Here is an interesting story from over the summer: researchers were investigating moral decisions made by three groups of people – the general public, practicing physicians, and health administrators (i.e. those who work in administrating hospitals, health plans, etc., but do not actually see patients.) Participants were asked questions about distributing limited health-care resources as well as presented with a traditional moral dilemma which runs like this: a runaway trolley is about to collide with five railroad workers. You can stop the trolley by shoving a giant man next to you into the path of the trolley. Basically, the question is: which is the right thing to do — sacrifice the innocent man to save five others? Or refrain from deliberately killing the innocent man, even knowing the result will be the deaths of the other five?
The interesting thing about the study was this: both the general public and the physicians overwhelmingly refused to deliberately sacrifice the one man in order to save the others. Only 12% of the public and the physicians thought it was right to push the man into the path of the trolley. The administrators, on the other hand were almost twice as likely (21%) to suggest that pushing the man was the right thing to do.
When it came to healthcare decisions, the results were similar. Doctors and the public preferred continuing treatment of patients rather than stopping treatment in order to redistribute resources towards cheaper and more widespread efforts. Administrators were more willing to cease treating some patients in order to direct resources elsewhere.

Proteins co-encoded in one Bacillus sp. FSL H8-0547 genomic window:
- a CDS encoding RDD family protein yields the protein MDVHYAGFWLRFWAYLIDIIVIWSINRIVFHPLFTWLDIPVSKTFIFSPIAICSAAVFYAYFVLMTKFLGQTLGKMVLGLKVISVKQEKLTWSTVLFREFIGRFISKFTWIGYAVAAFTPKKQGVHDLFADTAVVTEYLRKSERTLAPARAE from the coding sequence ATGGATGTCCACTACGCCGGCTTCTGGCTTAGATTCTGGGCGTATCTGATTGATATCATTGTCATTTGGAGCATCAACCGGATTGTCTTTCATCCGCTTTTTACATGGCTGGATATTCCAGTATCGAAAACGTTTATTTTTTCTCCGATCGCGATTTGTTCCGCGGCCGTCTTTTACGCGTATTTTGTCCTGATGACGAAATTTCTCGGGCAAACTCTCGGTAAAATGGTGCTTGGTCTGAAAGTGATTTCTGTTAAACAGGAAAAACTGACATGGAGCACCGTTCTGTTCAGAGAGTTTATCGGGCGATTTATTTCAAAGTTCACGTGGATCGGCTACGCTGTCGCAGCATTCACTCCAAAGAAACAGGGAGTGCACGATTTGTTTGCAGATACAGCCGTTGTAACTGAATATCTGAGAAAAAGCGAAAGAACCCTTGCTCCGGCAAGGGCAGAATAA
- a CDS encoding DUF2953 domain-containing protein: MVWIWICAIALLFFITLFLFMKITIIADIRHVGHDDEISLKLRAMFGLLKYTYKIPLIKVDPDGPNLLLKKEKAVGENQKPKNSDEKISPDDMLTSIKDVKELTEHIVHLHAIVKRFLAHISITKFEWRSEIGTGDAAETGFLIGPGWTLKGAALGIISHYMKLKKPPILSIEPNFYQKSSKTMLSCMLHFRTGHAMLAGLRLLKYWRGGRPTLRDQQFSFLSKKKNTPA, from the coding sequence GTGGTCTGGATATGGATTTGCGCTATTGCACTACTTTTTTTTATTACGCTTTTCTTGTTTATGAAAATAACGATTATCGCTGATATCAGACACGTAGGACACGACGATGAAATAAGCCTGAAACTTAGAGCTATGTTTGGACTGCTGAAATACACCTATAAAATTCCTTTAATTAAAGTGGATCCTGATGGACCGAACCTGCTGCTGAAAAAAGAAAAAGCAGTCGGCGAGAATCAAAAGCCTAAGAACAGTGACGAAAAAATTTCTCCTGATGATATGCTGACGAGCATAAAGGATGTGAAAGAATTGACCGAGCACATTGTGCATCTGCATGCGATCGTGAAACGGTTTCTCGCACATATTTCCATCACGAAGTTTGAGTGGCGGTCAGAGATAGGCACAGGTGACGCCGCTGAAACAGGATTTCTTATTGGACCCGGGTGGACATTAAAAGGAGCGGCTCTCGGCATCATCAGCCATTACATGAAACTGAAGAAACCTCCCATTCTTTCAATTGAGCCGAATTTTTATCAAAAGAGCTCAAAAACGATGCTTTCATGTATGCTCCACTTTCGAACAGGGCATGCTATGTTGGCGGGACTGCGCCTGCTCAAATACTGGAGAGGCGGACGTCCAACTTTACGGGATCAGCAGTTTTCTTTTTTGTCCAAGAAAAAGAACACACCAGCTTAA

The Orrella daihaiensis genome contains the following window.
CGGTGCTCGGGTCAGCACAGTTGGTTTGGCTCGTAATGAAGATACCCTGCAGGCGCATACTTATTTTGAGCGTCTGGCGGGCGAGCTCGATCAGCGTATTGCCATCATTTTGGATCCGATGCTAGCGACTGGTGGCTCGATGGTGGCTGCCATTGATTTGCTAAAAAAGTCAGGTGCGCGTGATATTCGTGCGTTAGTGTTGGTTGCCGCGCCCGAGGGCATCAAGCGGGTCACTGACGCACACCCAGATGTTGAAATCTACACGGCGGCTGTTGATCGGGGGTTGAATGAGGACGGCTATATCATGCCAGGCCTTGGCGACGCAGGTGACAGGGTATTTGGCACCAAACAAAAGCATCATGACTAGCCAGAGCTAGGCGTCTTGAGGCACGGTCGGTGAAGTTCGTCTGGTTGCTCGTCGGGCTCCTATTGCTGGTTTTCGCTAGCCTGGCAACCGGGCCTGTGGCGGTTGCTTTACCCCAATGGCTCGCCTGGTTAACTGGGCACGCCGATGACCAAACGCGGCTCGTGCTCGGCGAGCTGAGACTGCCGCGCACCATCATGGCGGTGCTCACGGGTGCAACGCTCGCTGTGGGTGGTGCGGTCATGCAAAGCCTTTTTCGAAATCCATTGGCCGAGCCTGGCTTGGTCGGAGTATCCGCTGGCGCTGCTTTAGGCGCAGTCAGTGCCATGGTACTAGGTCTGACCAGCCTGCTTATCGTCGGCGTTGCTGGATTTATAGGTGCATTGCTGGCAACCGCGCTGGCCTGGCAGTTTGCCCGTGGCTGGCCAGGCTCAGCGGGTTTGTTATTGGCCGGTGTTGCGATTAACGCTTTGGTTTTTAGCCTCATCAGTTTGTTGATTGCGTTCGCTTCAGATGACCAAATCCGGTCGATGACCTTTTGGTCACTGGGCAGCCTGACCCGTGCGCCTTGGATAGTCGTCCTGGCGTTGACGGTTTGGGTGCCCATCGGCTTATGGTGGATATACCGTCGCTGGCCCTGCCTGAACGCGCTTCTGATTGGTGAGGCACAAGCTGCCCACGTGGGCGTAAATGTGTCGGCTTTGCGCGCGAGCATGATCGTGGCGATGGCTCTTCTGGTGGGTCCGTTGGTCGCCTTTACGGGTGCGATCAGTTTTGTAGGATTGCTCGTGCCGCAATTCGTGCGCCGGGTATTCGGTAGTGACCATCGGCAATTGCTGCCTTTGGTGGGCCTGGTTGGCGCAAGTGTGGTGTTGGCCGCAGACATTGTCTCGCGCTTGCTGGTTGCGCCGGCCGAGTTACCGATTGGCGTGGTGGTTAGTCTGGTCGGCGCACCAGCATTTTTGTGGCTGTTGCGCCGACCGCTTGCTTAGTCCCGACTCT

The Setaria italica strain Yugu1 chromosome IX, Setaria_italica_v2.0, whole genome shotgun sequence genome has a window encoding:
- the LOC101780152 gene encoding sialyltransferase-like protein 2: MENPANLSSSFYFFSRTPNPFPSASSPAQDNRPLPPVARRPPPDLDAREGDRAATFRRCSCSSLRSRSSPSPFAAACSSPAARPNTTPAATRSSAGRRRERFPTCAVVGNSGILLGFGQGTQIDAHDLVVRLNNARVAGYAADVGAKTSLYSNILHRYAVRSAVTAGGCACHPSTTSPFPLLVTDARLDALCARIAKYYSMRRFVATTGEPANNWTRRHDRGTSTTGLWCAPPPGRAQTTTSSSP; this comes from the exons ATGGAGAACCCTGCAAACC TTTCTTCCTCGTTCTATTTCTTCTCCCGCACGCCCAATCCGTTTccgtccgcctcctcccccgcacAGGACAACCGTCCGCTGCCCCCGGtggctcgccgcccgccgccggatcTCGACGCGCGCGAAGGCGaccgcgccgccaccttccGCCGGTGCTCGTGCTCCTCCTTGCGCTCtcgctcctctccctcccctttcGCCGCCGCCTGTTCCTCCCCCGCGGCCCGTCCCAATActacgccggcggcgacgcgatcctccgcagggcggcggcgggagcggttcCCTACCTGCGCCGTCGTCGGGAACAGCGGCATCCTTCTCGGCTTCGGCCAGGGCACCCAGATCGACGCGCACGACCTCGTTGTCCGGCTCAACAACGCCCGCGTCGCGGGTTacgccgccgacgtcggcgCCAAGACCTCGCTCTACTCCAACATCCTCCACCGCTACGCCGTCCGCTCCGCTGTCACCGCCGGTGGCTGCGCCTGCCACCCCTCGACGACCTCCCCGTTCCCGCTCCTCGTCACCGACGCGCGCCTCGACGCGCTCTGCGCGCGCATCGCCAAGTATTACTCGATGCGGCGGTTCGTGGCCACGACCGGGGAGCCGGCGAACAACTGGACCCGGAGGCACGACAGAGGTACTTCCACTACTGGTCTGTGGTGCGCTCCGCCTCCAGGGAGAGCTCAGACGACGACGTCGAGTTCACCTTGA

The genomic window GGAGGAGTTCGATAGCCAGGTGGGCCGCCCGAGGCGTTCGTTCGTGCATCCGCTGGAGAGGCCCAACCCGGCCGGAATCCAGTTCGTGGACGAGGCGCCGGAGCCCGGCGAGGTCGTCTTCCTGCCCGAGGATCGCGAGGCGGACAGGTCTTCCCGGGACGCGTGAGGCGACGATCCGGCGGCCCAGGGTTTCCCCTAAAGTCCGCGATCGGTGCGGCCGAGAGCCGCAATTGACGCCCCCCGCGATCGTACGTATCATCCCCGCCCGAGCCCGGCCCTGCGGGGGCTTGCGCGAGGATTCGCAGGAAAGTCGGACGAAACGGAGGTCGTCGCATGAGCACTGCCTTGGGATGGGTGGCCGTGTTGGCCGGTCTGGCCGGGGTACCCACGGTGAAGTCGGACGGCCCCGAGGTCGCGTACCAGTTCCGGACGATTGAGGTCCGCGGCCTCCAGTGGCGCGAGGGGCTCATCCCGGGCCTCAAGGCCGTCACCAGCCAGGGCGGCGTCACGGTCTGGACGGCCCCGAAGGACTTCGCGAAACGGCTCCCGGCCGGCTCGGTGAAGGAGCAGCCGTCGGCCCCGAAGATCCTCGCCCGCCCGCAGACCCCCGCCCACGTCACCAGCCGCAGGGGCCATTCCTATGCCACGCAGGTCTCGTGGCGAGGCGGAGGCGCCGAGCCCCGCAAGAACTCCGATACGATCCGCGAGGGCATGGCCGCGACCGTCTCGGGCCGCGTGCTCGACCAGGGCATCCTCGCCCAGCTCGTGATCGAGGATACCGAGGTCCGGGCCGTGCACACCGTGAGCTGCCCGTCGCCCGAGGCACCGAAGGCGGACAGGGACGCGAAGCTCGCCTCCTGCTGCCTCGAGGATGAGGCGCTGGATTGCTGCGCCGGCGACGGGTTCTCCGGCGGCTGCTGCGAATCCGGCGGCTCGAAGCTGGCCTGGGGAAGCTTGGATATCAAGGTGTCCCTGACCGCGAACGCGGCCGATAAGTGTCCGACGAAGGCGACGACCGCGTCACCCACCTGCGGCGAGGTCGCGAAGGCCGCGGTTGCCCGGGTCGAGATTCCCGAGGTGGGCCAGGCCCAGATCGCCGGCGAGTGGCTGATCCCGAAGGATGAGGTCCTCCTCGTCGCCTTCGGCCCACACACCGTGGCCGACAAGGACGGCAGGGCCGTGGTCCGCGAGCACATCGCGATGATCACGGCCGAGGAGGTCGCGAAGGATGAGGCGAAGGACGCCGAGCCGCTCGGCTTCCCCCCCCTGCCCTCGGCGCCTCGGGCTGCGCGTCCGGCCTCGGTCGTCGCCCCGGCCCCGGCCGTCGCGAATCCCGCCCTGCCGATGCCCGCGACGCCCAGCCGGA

The study’s authors note that the traditional medical ethics begins with the injunction to “First, do no harm,” thus encouraging doctors to look to their patients first. Christian ethics similarly insist that it is always better to suffer evil than to commit it – an intrinsic evil may not be done even in order to bring about a “greater good.”
According to this study, though, the administrative class is more likely to be willing to do evil that good may result. Of course this is not entirely surprising, given that the very job of administrators is to figure out how to best distribute scarce resources. It is not disturbing that administrators are more willing to accept the difficult facts of limited resources. That is simply a hard fact of life, as in triage situations, for instance. What is more disturbing is that the administrators are more willing to condone outright destructive action in order to bring about what they think is a better result.
Doctors are taught to try to see patients as individuals. Administrators have to deal with the temptation to see them as data. I am reminded of C.S. Lewis’ warning in The Abolition of Man that the rise of “men without chests”, men who do not know what it is to be human, would result in a class of “Conditioners” who manipulate the rest of society for their own ends, without respect for what Lewis called the Tao, or Natural Law. This study shows just how such an impulse begins, and with the increasing bureaucratization of medicine, the threat will only become more urgent.